— —Preceding unsigned comment added by 188.8.131.52 (talk) 12:28, 3 May 2011 (UTC) So here's the deal. You have the founder saying he likes to copy designs - he's been quoted in the references as saying when he saw the MBT's he went back and had to knock them off. His previous companies have been known to also sell knock-off of designs. And you then have a pattern of lawsuits against Skechers for design infringement. The suits against Nike, Adidas, D&G, etc have been one offs. There has been a pattern where Skechers has been sued for design infringement. Crocs, Asics, Toms, etc have all sued Skechers. They are similar to the Payless where you take a trend and knock off them and sell them. Payless has also been at the receiving end of a host of lawsuits. Many of Skechers designs are of a cheaper construction and use lesser quality leathers (or fake leather), lower quality EVA, etc. It's just a fact of life when you are designing to a price point.
It is widely known in the footwear industry that Skechers mainly sells look alikes at a lower price point. Nothing wrong with that but that does not change the facts. They will never be an innovator in this space unless they come out with something different and unlike what is in the market. That takes investment and a product research team which, unless things have changed, Skechers lacks.
"Many of Skechers designs are of a cheaper construction and use lesser quality leathers (or fake leather)"
This is simply untrue; you have cited nothing to make such a claim. First of all, Skechers INSISTS on using real leather, even amidst vegan trends; Payless they are not. The one reference that says anything about quality is the Forbes article, and that specifically compares English Docs to Asian workboots. Do we really want to discuss if Caterpillar-quality leather--and by association, Skechers--is better or worse than, say, Timberland? Such a loaded statement does not belong in Wikipedia until you find some serious reference, not just "It's just a fact of life when you are designing to a price point."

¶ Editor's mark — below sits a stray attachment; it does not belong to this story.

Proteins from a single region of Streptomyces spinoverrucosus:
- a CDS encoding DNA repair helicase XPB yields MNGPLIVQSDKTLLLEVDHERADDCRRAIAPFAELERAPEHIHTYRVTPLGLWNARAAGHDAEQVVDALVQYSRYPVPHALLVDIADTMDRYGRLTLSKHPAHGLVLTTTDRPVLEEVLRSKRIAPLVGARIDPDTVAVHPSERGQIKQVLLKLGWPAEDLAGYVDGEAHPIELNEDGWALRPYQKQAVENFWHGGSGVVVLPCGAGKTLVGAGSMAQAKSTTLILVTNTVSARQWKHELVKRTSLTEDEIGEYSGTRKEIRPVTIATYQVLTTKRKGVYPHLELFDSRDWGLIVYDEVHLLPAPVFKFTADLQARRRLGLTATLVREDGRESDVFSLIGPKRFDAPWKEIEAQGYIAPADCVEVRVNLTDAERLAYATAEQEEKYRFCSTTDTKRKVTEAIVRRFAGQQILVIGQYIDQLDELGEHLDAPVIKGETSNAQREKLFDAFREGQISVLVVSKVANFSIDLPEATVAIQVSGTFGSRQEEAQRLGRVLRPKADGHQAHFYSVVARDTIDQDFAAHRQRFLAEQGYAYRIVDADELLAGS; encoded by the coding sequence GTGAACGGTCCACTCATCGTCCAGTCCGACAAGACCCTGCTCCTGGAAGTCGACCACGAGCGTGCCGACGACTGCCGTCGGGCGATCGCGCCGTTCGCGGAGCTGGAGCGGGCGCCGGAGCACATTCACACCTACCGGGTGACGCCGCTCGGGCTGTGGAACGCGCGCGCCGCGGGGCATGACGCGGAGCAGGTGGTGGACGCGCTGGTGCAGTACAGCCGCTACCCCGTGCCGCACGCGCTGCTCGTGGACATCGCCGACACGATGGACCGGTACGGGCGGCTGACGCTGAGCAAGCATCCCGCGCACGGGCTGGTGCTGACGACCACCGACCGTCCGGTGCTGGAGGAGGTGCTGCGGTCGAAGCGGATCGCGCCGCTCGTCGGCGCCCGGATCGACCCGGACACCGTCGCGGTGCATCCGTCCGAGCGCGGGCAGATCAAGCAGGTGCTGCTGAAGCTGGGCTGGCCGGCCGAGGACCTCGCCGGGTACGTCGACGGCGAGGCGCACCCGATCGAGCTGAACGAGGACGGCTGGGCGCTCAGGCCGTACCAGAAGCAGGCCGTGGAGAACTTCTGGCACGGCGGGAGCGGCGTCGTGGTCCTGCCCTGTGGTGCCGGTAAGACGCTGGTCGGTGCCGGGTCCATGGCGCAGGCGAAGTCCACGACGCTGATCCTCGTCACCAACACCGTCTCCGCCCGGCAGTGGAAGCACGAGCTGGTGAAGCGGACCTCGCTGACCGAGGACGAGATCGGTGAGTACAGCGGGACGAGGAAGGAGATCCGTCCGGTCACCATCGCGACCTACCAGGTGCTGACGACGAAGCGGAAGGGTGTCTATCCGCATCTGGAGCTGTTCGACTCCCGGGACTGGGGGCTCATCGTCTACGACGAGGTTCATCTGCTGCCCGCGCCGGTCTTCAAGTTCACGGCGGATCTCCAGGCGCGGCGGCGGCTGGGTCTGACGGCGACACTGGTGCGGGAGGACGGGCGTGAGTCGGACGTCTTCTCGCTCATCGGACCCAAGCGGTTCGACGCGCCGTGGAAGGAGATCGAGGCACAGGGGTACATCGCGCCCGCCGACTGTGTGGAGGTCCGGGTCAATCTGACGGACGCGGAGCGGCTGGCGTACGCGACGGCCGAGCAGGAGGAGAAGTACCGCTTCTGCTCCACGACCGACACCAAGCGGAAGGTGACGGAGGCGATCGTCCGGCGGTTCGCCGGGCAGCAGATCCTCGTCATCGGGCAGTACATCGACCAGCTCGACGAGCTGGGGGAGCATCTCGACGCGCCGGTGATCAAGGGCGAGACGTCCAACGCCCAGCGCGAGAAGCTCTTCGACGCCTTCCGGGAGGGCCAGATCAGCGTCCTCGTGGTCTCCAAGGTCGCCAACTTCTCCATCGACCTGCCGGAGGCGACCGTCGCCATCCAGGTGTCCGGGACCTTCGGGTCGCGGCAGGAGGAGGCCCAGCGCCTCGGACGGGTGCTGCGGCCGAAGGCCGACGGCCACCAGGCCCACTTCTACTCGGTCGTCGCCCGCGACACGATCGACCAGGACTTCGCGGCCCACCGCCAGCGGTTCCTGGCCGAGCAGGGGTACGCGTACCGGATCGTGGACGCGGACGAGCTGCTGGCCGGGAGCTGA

I'll concede to everything else; I don't think it's worth mentioning how innovative a lifestyle-brand is in an encyclopedia article, but you do, so there we are... 184.108.40.206 (talk) 23:45, 8 May 2011 (UTC)
I'm using those lawsuits to illustrate the fact that shoe designs are highly guarded property. It's a lot harder for a lifestyle shoe manufacturer to avoid getting sued (especially one as prominent as Skechers) than a lifestyle apparel brand--do you really think the clothes at the Gap are all original designs?
The average price of a Skechers boot is $80. Their legacy boot, the Cascades, is currently $125. The average price of a Mark Nason boot is around $400. Who exactly are they undercutting? I have a pair of Skechers boots, made in Italy, with a leather sole. I have another pair that have been abused daily for 5 years, show very little sign of wear and have developed a glorious patina. I've worn shoes from Payless and Walmart--they're synthetic and the sole is cheaply glued to the upper. Using indirect quality indicators such as price-point is a flawed practice when the quality of the product is known: Quality is NOT an issue with this brand. 220.127.116.11 (talk) 19:56, 9 May 2011 (UTC)
Skeechers shape-ups they may not make you lose weight but because of this shoe, I can walk better
I bought a pair of skeechers shape ups and tried them on. Immediadtely I realized a change in the way I could wslk. I am not a young person looking to shoes to change my image, I am looking for comfort and the ability to keep on walking. After two weeks I can walk better since the weight of my body is evenly distributed and the muscles in the back of my legs take half the 'losd' befodre it felt like I had bone splints beneath my knees, now that feeling is gone and I can walk again. I realize the advertising may have been skewed, but not for me, as I really like the shoe and just wish I could afford to buy more. I am 77 years old and I want to thank you for that shoe! Peggy DeWine Pegdewi7@aol.com — Preceding unsigned comment added by 18.104.22.168 (talk) 17:41, 21 May 2012 (UTC)
thease shoes made by sketchers have sparked a lot of controversy over the fact that people think the commercial is sexist,the shoes have a secret two inch wedge, and the name of the product — Preceding unsigned comment added by 22.214.171.124 (talk) 17:06, 14 March 2013 (UTC)